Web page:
“The greatest woman poet since Sappho”? Consider the work, not the life.


Today is Edna St. Vincent Millay‘s birthday. (We’ve written about her here and here and here.) Every so often, someone calls for a revival of her delicious verse, and today it’s Amandas Ong’s turn, over at The Guardian. She notes that Millay is more remembered for her wild and crazy life than lines like these:

What lips my lips have kissed, and where, and why,
I have forgotten, and what arms have lain
Under my head till morning; but the rain
Is full of ghosts tonight, that tap and sigh
Upon the glass and listen for reply,
And in my heart there stirs a quiet pain
For unremembered lads that not again
Will turn to me at midnight with a cry. … (Read the rest here.)
An excerpt from Ong’s article (which is online here):

Where should one begin with Millay? She had a famed predilection for Petrarchan sonnets and rhyming couplets, at odds with prominent experimental modernists of the era, such as TS Eliot and Wallace Stevens. But Millay expanded the scope of these poetic forms, presenting a bold, sexually charged vision of the female experience. Her verses serve as a kind of elaborate architecture, housing the fickle, frenetic movements of the heart that falls in love and then out of it. Renascence and other poems (1917), which includes the 200-plus line poem that brought her acclaim, also boasts six sonnets, all of which are outstanding in this respect.

“If I should learn, in some quite casual way, / That you were gone, not to return again —,” she muses in Sonnet V, she would not cry in a public place, like a train; no, she’d “raise my eyes and read with greater care / Where to store furs and how to treat the hair.” This is classic Millay – how else can one grapple with the end of a love affair than to instinctively busy oneself with the mundane?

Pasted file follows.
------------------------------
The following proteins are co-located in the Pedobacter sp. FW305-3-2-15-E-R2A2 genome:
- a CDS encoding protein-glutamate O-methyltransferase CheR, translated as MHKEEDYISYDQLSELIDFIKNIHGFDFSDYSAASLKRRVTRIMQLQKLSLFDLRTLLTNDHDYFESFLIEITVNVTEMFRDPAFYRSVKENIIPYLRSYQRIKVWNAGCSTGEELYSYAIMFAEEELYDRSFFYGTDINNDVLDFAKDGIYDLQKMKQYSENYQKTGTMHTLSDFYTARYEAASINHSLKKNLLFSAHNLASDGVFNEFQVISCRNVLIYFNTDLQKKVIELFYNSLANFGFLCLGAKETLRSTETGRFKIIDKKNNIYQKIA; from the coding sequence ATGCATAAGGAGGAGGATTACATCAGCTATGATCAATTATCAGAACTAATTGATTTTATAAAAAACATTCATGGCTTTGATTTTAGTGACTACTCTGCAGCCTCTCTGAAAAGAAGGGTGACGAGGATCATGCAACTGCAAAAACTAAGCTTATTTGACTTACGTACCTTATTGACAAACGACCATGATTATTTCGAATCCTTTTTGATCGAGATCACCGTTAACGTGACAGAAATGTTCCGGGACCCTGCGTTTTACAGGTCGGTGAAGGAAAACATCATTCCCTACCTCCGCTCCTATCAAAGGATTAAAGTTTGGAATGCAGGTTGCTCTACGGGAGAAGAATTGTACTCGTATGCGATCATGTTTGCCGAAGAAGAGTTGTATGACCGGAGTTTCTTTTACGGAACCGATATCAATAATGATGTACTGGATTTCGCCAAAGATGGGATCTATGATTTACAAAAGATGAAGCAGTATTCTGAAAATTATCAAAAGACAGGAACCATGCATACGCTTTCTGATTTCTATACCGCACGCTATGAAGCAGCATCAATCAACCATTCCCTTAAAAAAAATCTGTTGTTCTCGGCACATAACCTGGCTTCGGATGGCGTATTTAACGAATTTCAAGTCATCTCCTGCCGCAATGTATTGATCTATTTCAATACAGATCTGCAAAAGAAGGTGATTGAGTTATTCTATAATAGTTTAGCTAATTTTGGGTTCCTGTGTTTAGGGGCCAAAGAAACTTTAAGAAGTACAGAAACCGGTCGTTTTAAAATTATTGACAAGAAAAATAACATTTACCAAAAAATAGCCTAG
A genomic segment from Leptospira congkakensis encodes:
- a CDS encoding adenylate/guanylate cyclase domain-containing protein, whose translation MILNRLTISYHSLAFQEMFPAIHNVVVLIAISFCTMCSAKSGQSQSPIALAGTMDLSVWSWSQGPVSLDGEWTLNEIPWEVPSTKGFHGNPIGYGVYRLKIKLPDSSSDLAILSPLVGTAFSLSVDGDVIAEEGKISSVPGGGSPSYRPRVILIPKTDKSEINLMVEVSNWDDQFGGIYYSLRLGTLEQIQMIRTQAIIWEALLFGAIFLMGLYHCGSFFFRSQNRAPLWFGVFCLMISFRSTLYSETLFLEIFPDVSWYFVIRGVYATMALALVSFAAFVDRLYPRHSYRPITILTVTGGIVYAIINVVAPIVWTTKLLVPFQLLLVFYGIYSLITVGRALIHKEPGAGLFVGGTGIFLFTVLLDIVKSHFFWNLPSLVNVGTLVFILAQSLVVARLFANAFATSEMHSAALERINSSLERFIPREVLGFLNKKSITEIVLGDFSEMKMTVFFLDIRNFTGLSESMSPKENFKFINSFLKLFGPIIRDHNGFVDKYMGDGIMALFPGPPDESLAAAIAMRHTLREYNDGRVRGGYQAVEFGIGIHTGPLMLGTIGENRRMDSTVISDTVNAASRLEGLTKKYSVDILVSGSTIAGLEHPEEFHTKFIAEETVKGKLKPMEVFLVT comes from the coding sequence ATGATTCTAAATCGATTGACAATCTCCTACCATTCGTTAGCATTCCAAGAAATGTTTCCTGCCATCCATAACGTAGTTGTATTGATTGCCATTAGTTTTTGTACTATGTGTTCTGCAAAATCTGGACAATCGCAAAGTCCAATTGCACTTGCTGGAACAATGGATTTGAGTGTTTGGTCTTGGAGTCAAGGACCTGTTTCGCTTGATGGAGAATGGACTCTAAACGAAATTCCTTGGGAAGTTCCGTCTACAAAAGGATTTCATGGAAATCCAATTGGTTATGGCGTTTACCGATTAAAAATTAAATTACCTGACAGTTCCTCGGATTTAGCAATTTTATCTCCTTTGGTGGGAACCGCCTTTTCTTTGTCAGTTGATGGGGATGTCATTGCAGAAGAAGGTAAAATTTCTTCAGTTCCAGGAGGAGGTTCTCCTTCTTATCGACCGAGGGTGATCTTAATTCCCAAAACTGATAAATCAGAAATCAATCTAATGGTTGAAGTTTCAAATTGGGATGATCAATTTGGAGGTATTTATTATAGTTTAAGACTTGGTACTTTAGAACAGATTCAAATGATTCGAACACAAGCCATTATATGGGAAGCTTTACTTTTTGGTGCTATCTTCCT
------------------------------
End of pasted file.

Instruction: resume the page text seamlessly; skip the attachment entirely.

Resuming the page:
But Millay never approached love and its vicissitudes with passive melancholy. In “No Rose That in a Garden Ever Grew,” she ponders cynically on the temporal nature of infatuation that drives the stories of women such as Lilith, Lucrece and Helen: “And thus as well my love must lose some part / Of what it is, had Helen been less fair, / Or perished young, or stayed at home in Greece.”

Happy birthday, Edna. You deserve a revival. And a little cake.

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2 Responses to ““The greatest woman poet since Sappho”? Consider the work, not the life.”

  1. Peter Grudin Says:

    What lovely lines. Thanks for reminding me. I’ll go back and read more of her poetry.

  2. Jeff S. Says:

    I have two small books of Millay’s work—one a collection of sonnets, the other a collection of lyrical poems—that commute between my coat pocket and my car. I dip into them often when I’m out or on the road, and it occurs to me now that I know almost nothing of her life. You’ve convinced me not to worry about that, but to keep on reading her work, which is now all that matters.